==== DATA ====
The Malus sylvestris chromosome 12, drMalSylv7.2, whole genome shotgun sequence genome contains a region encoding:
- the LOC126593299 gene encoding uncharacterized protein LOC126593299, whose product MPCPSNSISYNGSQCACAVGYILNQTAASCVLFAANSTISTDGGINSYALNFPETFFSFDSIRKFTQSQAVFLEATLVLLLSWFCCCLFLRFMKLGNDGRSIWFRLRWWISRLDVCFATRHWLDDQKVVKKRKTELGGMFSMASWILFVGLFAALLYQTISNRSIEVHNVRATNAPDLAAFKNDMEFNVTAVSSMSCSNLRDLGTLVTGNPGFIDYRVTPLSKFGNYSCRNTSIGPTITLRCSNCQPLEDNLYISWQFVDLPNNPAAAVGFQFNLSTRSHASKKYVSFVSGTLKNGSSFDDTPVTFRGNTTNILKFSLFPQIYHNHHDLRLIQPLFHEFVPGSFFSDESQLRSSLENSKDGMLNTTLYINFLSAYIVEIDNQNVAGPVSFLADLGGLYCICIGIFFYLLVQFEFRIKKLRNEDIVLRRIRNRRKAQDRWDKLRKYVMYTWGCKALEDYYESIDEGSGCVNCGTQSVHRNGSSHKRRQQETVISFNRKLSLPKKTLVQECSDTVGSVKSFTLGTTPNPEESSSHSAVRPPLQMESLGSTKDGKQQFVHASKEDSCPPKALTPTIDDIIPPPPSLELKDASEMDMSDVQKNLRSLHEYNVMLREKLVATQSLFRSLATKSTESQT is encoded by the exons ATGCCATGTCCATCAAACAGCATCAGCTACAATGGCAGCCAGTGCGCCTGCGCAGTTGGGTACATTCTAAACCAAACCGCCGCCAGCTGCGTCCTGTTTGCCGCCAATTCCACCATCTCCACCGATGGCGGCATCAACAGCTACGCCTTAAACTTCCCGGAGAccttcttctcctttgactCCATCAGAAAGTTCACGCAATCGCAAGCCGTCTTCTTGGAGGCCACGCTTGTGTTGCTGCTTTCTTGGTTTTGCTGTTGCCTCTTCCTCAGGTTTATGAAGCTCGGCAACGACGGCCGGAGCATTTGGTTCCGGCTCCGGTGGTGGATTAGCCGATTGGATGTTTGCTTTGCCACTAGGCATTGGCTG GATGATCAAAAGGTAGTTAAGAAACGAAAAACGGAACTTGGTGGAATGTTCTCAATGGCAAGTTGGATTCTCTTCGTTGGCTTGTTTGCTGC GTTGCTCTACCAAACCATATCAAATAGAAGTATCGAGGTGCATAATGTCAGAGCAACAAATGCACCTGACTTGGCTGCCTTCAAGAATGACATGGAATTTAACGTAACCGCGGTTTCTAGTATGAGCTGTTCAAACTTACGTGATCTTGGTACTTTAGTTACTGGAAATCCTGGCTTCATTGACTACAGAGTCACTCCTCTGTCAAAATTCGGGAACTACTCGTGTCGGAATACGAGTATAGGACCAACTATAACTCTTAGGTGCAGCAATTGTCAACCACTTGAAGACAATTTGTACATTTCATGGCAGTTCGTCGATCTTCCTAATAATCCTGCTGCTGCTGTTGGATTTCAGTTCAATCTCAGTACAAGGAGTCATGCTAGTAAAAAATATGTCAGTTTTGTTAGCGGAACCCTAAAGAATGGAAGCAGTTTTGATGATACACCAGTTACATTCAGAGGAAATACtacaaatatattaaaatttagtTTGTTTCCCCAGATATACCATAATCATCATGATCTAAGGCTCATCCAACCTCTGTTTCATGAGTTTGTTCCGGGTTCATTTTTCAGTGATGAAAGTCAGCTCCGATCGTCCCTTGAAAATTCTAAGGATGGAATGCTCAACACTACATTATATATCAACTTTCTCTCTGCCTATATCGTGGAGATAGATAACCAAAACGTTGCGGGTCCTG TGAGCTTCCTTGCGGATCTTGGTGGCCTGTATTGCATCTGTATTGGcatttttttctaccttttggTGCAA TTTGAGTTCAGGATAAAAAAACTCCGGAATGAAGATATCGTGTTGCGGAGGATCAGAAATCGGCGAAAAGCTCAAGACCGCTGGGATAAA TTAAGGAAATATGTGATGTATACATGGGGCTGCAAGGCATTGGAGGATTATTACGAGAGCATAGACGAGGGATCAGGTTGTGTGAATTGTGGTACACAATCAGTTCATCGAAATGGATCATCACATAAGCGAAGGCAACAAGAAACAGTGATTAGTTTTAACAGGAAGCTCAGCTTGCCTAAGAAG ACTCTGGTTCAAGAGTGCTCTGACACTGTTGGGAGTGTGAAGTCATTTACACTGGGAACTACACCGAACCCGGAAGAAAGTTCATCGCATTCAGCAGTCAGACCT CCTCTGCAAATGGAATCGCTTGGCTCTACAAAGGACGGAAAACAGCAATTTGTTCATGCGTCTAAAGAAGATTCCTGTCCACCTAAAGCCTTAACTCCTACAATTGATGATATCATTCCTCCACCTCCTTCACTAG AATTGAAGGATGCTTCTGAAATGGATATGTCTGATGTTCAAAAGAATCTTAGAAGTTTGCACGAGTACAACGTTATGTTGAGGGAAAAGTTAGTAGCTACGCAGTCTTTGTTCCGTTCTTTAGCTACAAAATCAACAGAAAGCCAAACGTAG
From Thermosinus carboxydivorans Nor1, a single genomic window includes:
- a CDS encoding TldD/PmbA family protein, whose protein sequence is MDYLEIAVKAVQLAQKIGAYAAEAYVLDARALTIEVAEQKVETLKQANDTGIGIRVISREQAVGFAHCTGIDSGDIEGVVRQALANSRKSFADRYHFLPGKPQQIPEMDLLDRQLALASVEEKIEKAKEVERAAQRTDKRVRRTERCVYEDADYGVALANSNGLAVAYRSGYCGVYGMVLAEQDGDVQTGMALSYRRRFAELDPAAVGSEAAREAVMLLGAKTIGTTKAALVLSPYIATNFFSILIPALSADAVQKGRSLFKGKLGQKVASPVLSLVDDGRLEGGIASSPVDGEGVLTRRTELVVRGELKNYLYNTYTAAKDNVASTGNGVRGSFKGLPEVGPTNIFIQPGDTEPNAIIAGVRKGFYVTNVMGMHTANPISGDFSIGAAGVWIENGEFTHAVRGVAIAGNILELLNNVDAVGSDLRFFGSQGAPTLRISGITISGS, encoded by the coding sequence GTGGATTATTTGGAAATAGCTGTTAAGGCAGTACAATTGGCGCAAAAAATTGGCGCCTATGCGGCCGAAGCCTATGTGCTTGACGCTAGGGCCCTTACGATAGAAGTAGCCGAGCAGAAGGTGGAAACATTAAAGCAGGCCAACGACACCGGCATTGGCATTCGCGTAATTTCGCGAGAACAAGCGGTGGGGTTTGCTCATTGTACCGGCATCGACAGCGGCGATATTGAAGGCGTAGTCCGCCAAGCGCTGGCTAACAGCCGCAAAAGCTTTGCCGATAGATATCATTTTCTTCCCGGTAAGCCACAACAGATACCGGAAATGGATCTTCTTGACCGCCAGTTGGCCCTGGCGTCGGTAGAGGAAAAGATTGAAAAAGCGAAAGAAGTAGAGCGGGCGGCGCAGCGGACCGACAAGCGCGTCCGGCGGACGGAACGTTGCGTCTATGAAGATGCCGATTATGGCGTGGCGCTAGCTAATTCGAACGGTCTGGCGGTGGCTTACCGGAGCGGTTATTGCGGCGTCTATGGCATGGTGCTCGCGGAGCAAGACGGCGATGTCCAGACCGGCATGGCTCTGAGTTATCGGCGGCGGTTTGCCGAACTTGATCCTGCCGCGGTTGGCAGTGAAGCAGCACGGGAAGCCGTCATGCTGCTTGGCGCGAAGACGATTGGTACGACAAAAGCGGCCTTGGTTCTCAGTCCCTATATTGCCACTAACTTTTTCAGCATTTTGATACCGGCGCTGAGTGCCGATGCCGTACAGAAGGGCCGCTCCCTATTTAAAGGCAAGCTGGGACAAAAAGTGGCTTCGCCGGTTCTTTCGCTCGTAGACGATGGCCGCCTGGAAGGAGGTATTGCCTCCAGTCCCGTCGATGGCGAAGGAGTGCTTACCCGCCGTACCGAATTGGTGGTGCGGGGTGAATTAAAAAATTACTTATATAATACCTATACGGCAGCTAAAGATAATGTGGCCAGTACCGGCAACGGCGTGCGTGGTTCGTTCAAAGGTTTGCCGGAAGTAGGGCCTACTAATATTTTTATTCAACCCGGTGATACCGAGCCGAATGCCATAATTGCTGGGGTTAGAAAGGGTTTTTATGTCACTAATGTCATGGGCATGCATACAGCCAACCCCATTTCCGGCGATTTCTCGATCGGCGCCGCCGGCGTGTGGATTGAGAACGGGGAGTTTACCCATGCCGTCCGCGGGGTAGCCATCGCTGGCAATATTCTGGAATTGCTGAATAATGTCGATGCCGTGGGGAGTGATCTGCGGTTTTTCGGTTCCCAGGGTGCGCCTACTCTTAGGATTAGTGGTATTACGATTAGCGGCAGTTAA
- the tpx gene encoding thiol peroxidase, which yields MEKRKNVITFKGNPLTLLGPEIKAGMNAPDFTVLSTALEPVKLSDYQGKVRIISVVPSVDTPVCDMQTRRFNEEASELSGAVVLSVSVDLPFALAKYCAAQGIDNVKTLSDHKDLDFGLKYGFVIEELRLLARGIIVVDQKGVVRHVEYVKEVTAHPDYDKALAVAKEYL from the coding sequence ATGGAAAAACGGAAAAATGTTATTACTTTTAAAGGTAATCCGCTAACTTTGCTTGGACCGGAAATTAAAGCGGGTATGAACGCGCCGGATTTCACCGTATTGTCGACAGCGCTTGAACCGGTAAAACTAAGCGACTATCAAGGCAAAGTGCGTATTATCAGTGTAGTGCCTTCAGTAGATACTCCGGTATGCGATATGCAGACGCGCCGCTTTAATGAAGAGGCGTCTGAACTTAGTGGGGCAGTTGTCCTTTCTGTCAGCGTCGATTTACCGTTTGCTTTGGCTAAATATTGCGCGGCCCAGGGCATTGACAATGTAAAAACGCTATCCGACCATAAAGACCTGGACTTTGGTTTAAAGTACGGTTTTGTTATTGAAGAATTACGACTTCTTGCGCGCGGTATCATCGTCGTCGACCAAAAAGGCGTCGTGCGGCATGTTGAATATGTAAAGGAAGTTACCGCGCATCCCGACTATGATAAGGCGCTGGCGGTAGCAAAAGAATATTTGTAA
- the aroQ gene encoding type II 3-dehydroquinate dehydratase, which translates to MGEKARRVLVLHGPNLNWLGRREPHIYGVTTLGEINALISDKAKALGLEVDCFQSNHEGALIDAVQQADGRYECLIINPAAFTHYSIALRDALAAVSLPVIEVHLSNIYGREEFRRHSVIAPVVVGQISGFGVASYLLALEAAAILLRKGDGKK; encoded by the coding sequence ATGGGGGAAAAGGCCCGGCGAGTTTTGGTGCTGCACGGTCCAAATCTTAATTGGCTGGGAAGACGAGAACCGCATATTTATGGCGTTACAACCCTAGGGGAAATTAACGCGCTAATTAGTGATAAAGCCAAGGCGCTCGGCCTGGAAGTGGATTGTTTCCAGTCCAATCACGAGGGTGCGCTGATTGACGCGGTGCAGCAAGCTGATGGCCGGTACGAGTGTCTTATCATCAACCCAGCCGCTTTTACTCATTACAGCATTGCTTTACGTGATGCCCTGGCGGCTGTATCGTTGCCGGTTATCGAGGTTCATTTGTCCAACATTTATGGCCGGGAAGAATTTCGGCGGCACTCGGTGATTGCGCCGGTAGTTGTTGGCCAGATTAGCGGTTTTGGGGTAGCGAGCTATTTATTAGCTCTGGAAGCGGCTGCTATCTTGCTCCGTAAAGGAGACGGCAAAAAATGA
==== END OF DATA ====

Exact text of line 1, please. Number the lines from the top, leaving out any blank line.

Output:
The Malus sylvestris chromosome 12, drMalSylv7.2, whole genome shotgun sequence genome contains a region encoding: